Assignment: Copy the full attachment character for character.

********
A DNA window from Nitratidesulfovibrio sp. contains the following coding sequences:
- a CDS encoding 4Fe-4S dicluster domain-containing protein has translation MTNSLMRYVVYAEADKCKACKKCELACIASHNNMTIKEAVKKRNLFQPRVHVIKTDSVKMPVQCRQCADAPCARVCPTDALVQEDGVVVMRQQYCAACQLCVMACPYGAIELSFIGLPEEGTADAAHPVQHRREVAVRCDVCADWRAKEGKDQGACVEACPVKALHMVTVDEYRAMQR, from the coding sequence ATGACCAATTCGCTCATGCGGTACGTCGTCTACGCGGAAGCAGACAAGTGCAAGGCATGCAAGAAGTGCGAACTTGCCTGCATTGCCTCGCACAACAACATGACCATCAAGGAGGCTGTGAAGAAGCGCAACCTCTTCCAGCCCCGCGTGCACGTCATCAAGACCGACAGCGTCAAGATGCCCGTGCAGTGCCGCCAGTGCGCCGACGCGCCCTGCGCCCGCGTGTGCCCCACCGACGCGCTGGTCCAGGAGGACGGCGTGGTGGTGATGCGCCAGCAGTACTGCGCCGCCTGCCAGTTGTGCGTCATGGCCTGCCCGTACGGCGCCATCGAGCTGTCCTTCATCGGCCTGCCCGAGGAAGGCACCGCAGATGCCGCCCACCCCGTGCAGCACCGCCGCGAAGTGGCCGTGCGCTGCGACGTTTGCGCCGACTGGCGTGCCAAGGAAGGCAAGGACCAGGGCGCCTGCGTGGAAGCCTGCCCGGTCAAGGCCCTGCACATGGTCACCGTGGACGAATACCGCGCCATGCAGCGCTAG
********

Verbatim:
A DNA window from Nitratidesulfovibrio sp. contains the following coding sequences:
- a CDS encoding 4Fe-4S dicluster domain-containing protein has translation MTNSLMRYVVYAEADKCKACKKCELACIASHNNMTIKEAVKKRNLFQPRVHVIKTDSVKMPVQCRQCADAPCARVCPTDALVQEDGVVVMRQQYCAACQLCVMACPYGAIELSFIGLPEEGTADAAHPVQHRREVAVRCDVCADWRAKEGKDQGACVEACPVKALHMVTVDEYRAMQR, from the coding sequence ATGACCAATTCGCTCATGCGGTACGTCGTCTACGCGGAAGCAGACAAGTGCAAGGCATGCAAGAAGTGCGAACTTGCCTGCATTGCCTCGCACAACAACATGACCATCAAGGAGGCTGTGAAGAAGCGCAACCTCTTCCAGCCCCGCGTGCACGTCATCAAGACCGACAGCGTCAAGATGCCCGTGCAGTGCCGCCAGTGCGCCGACGCGCCCTGCGCCCGCGTGTGCCCCACCGACGCGCTGGTCCAGGAGGACGGCGTGGTGGTGATGCGCCAGCAGTACTGCGCCGCCTGCCAGTTGTGCGTCATGGCCTGCCCGTACGGCGCCATCGAGCTGTCCTTCATCGGCCTGCCCGAGGAAGGCACCGCAGATGCCGCCCACCCCGTGCAGCACCGCCGCGAAGTGGCCGTGCGCTGCGACGTTTGCGCCGACTGGCGTGCCAAGGAAGGCAAGGACCAGGGCGCCTGCGTGGAAGCCTGCCCGGTCAAGGCCCTGCACATGGTCACCGTGGACGAATACCGCGCCATGCAGCGCTAG